The New York Daily News ran a provocative President Trump-related cover on Tuesday morning. “AMERICAN CARNAGE,” screamed the headline, alongside a graphic image of what appear to be three dead bodies in Las Vegas. The headline recalled the dark imagery Trump's used in his inaugural address while describing the decay that he argued plagued the United States.
But in the speech, Trump didn't just paint a grim picture about the country's “carnage”; he pledged to end it — immediately. “This American carnage stops right here and stops right now,” he declared.
In fairness, Trump wasn't talking just about violence; he also referenced poverty, the decline of the manufacturing industry and an allegedly shoddy education system. All of that was apparently part of the “carnage.” But so was crime. It wasn't the only time he appeared to promise to magically end the violence almost instantly. Here's a sampling:
- “I’ll be able to make sure that when you walk down the street in your inner city, or wherever you are, you’re not gonna be shot. Your child isn’t gonna be shot.” — August 2016
- “The crime and violence that today afflicts our nation will soon come to an end. Beginning on January 20, 2017, safety will be restored.” — July 2016 at the Republican National Convention
- “This chaos and violence will end, and it will end very, very quickly.” — August 2016
- “A Trump administration will end this long nightmare of violence.” — Multiple speeches in November and December 2016
- “We are going to build a border wall, enforce our laws, and keep our people safe. The chaos, the violence and the crime will come to an end — beginning in January of 2017.” — October 2016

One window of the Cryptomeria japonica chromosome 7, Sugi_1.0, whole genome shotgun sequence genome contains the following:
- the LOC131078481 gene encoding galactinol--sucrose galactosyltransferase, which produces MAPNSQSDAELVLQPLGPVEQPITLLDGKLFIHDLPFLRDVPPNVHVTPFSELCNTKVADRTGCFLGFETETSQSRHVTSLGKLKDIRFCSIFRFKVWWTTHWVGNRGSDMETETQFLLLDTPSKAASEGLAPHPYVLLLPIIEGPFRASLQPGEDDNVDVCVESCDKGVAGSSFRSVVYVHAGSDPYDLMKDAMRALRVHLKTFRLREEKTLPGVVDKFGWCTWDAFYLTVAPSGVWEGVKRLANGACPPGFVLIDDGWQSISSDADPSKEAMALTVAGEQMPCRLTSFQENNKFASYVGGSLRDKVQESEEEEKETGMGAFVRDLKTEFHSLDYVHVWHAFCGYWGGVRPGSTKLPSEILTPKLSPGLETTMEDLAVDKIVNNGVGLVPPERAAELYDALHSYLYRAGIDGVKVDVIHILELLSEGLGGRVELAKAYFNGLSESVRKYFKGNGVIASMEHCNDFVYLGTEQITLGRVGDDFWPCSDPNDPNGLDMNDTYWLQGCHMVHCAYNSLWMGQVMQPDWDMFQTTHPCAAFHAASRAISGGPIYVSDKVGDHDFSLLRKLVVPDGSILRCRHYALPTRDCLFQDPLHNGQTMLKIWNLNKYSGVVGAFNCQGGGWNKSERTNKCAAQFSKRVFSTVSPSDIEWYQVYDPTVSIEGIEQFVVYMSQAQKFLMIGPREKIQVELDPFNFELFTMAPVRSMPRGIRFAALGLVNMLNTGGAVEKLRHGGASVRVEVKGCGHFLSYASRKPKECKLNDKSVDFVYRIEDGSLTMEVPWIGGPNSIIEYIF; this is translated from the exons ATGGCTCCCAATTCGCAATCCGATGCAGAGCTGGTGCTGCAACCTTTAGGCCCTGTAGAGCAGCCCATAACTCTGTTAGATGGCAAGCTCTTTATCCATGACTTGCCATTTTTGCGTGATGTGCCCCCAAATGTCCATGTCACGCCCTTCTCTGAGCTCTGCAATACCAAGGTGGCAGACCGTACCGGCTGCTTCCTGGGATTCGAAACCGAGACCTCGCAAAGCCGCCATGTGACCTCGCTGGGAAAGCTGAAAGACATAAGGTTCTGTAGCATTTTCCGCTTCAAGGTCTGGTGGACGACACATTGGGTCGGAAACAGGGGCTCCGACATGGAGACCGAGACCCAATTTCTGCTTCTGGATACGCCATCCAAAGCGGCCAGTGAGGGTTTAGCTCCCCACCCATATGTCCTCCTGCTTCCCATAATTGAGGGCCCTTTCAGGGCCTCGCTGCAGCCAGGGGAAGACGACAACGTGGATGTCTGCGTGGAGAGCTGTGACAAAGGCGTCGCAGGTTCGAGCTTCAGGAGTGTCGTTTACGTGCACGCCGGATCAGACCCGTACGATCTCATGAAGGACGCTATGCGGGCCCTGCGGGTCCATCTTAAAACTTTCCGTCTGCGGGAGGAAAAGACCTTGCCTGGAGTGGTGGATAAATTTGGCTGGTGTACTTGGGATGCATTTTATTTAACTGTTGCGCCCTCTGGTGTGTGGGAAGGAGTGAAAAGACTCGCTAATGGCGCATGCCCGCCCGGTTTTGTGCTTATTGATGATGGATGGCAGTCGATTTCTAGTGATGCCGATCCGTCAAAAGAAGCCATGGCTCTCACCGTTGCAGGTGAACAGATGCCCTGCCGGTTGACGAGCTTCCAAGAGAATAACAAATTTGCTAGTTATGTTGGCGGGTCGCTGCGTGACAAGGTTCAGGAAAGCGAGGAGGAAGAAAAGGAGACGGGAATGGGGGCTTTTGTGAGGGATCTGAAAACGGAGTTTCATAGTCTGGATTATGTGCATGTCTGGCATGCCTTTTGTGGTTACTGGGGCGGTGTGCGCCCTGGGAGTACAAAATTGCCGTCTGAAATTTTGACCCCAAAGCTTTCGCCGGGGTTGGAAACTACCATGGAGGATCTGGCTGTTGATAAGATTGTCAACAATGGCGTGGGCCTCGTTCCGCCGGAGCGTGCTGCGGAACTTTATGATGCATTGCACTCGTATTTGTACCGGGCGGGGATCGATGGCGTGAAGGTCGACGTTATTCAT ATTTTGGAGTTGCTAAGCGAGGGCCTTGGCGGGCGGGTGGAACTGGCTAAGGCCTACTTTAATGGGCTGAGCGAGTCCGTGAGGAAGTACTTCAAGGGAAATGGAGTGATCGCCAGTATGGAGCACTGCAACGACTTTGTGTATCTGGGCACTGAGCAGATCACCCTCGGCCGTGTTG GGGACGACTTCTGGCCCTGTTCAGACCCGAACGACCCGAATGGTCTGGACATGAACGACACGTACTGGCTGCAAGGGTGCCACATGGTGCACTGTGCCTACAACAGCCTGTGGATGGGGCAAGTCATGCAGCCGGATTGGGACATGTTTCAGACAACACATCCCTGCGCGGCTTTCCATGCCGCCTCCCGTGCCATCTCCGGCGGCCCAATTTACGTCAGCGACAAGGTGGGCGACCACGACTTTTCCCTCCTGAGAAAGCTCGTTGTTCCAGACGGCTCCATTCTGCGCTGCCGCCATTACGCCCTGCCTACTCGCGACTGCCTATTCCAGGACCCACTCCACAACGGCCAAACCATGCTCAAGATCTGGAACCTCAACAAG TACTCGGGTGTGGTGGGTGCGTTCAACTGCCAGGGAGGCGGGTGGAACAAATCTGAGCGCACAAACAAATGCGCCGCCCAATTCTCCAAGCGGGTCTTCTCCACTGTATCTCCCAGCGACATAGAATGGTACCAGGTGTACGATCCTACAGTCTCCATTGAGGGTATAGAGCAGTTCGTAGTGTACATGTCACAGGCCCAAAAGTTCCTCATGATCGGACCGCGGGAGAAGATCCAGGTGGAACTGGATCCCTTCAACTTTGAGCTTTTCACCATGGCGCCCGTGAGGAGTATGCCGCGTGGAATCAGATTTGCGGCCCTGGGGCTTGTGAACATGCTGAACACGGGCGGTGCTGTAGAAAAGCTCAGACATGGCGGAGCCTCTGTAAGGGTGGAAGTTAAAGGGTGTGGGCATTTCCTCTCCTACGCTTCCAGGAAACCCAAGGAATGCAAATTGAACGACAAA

So, has it?
Wonkblog's Christopher Ingraham noted back in July that gun deaths in the United States were up 12 percent compared with last year, according to the Gun Violence Archive, which tracks gun deaths based on media reports and law enforcement records. As of today, after the tragedy in Las Vegas, the site records 11,686 gun deaths in 2017 — including 273 via mass shooting. (The archive's definition of “mass shooting” is an incident in which four or more people were shot at.)
That leaves us on track for more than 15,500 gun deaths in 2017, including more than 360 via mass shooting. If this pace continues, the total number of gun deaths would be greater than in each of the past three years, and the number of mass-shooting deaths would be only slightly less than the 383 recorded in 2016. We'd also be on track for an increase in gun injuries, from 30,615 in 2016 to more than 31,500 in 2017.
As for violent crime, it appears that the long downward trend will continue, but with only a modest decline. The Brennan Center for Justice issued a preliminary report for 2017 last month and estimated the violent crime rate in the United States' 30 largest cities would decline by just 0.6 percent this year, “essentially remaining stable.”
Trump's promise to end violent crime was always hyperbolic, and he's no stranger to over-promising and under-delivering. But he did promise to end the scourge of violence almost immediately. That claim was questionable in the first place given crime rates have long been declining (as the charts above show); now it's dubious because Trump hasn't delivered any kind of unusual reduction in his first nine months.
It was another pledge on which Trump set himself up for failure. One-sixth of the way into his presidency — and after an unprecedented amount of mass-shooting “carnage” in Las Vegas — it's clear he is failing to live up to it.